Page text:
Common Core State Standards Implementation Is Key
To date, 46 states, 2 territories and the District of Columbia (and Anchorage, Alaska) have chosen to adopt the Common Core State Standards (CCSS). The wide adoption of the CCSS means that, for the first time in history, states will share a common platform on which they can collaborate and compare achievement, and students from coast to coast will be held to the same standards designed to prepare them for life after high school.
But the mere adoption of these new standards is clearly insufficient. Success in each state hinges on implementation: the strategies used to improve instruction in every classroom, the tiered supports provided to all students, the policy changes to promote coherence and alignment, and the commitment to building and maintaining widespread understanding of and support for the new standards.
The results of two teacher surveys were released this month that provide valuable insight as schools work to implement the CCSS. The MetLife Survey of the American Teacher: Teachers, Parents and the Economy indicates that teachers are widely acknowledged as the most important school-related factor influencing student achievement. In large numbers, teachers today emphasize the importance and the challenge of preparing all students to meet higher standards for college and career readiness, including diverse learners with the highest needs. Successful implementation of CCSS to prepare all students for college and careers, will require listening to teachers in ways that can make essential opportunities for professional learning both more efficient and effective.
"The survey's findings underscore that education is a shared responsibility, particularly in the face of financial challenges," said Dennis White, vice president of corporate contributions for MetLife. "Economic prosperity will depend on a new generation well-prepared to learn for a lifetime in order to compete and collaborate in a global economy."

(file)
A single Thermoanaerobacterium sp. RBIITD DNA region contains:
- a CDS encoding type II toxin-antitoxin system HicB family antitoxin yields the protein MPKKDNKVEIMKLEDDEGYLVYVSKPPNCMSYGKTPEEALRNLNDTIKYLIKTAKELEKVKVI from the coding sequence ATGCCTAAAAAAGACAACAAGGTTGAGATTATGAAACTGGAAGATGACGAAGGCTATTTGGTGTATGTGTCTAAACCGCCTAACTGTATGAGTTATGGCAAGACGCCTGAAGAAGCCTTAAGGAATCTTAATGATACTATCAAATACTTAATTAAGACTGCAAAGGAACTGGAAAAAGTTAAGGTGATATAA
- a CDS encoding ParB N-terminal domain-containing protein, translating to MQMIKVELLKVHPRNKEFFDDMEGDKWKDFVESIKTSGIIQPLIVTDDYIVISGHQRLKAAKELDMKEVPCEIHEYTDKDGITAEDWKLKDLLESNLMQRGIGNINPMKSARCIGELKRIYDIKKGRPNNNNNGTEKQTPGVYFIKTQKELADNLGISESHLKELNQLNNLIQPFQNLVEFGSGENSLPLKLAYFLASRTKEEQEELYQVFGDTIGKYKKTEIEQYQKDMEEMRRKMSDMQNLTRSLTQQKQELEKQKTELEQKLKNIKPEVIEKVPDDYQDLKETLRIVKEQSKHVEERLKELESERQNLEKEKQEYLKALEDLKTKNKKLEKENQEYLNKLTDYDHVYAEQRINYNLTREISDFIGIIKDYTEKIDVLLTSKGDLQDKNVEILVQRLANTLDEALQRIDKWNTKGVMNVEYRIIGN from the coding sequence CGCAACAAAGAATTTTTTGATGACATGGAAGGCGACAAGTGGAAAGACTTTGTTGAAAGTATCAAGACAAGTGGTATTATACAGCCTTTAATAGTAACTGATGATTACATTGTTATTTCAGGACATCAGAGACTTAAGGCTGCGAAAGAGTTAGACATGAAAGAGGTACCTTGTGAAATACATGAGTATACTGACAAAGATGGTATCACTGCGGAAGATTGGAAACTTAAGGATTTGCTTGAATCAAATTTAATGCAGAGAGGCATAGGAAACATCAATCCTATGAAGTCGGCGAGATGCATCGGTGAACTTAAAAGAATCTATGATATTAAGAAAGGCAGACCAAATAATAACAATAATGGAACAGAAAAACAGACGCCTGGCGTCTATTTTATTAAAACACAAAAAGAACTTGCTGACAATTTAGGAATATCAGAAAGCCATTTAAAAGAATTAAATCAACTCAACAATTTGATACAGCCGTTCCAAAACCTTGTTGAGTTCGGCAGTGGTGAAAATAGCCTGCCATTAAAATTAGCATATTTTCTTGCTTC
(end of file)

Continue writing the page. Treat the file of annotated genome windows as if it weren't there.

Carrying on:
Scholastic and the Bill & Melinda Gates Foundation recently released Primary Sources 2012: America's Teachers on the Teaching Profession, which surveyed more than 10,000 teachers from every state in urban and rural districts. The findings specific to the CCSS are very positive. Teachers clearly understand that their job is to keep students academically motivated and prepare them to meet the rigorous standards that nearly all states have adopted as part of the CCSS.
Teachers identify a clear link between standards and consistent, equitable education for all students. Many teachers said that common standards (64%), clear curriculum (79%), and common assessments (49%) would make a significant impact on improving student academic achievement. However, while the majority (78%) of teachers are aware of the Common Core State Standards, many do not yet feel prepared to teach to these new standards.
To assist states in gauging the strength of their implementation plans and to illustrate how to improve them, Achieve and Education First released a new "Common Core State Standards Implementation Rubric and Self-Assessment Tool." Implementing the standards and related policies, resources, and programs is no easy task, and will require states to assume a far stronger leadership role than most have taken in the past. This tool sets a high quality standard for a strong state role, provides concrete details and examples to help state leaders get there, and profiles some promising state approaches. In addition, the tool is intended to complement a workbook that Achieve and the Education Delivery Institute (EDI) released (and recently updated), Implementing the Common Core State Standards: A Workbook for State and Local Leaders. The Achieve-EDI workbook is mainly about "the how"—what it takes to organize and manage the complex implementation plan required for success. This new tool focuses more directly on the "what." More materials to help states and others interested in better understanding the CCSS are at http://www.achieve.org/achieving-common-core.